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Sometimes, people confuse dissociative identity disorder, formerly known as multiple personality disorder, and schizophrenia. Schizophrenia does mean “split mind,” but the name was meant to describe the ‘split’ from reality that you experience during an episode of psychosis, as well as changes in thoughts, emotions, and other functions. Dissociative identity disorder, on the other hand, does cause a split or fragmented understanding of a person’s sense of themselves.
Dissociative identity disorder is really more about fragmented identities than many different personalities that develop on their own. Most people see different parts of their being as part of the whole person. For people who experience DID, identity fragments may have very different characteristics, including their own history, identity, and mannerisms. A key part of DID is dissociation—feeling detached to the world around you. People who experience DID may have many unexplainable gaps in their memory, forget information they’re already learned, or have difficulties recalling things they’ve said or done. Unlike portrayals of DID on TV or in movies, DID may not be obvious to others, and it can take a lot of time to come to the diagnosis.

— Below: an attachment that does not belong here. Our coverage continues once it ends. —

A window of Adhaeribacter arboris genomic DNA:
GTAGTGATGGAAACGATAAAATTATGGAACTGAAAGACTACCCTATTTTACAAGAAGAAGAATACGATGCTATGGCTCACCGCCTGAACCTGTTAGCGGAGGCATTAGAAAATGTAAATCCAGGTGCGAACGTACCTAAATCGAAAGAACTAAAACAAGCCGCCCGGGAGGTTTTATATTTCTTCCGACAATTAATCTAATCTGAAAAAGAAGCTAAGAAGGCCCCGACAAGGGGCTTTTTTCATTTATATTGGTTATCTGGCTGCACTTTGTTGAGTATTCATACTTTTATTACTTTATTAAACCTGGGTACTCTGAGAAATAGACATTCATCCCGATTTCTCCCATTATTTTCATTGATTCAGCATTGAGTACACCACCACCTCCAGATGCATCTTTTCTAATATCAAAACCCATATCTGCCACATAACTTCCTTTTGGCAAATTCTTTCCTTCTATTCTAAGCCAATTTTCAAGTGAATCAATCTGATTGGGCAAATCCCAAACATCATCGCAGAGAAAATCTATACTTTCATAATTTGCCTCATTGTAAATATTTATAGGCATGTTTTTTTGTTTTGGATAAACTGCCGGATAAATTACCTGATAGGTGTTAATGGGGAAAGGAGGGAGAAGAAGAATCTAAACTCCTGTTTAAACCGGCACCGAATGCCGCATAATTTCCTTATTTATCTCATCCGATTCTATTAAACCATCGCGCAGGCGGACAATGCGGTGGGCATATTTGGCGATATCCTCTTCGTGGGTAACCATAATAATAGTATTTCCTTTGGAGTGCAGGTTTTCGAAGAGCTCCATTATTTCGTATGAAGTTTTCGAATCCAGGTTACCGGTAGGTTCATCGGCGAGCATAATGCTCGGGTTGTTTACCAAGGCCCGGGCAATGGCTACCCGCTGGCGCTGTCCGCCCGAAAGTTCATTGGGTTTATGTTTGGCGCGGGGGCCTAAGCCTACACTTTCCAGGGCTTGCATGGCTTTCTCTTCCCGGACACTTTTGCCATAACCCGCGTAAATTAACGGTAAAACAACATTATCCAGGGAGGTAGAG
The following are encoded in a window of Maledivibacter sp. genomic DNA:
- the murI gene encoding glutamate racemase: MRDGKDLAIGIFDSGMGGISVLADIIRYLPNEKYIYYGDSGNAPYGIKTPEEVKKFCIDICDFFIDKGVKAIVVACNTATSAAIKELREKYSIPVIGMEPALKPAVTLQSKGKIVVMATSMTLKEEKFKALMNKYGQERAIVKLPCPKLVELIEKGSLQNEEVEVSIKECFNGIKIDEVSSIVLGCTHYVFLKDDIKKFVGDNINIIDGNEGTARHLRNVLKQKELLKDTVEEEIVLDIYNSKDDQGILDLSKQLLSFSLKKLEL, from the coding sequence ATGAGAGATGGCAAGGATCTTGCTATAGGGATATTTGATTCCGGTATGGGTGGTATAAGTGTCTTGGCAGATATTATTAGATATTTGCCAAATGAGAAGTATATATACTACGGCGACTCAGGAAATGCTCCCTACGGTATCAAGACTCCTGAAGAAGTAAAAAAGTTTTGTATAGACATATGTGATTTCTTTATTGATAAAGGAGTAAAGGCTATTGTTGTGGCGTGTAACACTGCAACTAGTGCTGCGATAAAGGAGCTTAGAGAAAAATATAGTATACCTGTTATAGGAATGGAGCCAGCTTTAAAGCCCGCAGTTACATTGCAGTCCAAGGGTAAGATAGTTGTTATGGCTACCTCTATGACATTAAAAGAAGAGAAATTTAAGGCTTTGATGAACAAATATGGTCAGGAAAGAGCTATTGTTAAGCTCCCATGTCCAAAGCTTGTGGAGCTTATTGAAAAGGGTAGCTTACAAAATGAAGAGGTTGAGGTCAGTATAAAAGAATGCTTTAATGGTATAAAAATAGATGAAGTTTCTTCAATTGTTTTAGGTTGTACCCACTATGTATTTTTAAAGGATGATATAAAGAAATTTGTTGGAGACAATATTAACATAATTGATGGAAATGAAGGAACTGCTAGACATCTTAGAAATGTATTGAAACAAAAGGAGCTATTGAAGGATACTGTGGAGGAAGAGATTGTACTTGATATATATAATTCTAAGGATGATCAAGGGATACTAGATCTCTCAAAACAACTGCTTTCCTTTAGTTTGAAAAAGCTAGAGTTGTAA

Schizophrenia is a serious mental illness that causes hallucinations (sensations that aren’t real) and delusions (beliefs that can’t possibly be true, in addition to other symptoms like jumbled thoughts, jumbled speech, and difficulties expressing emotions. People who experience schizophrenia may hear or feel things that aren’t real or believe things that can’t be real, but these aren’t separate identities.
Where can I learn more?
- Schizophrenia info sheet
- International Society for the Study of Trauma and Dissociation
- Ask Us: What’s the difference between psychosis and schizophrenia?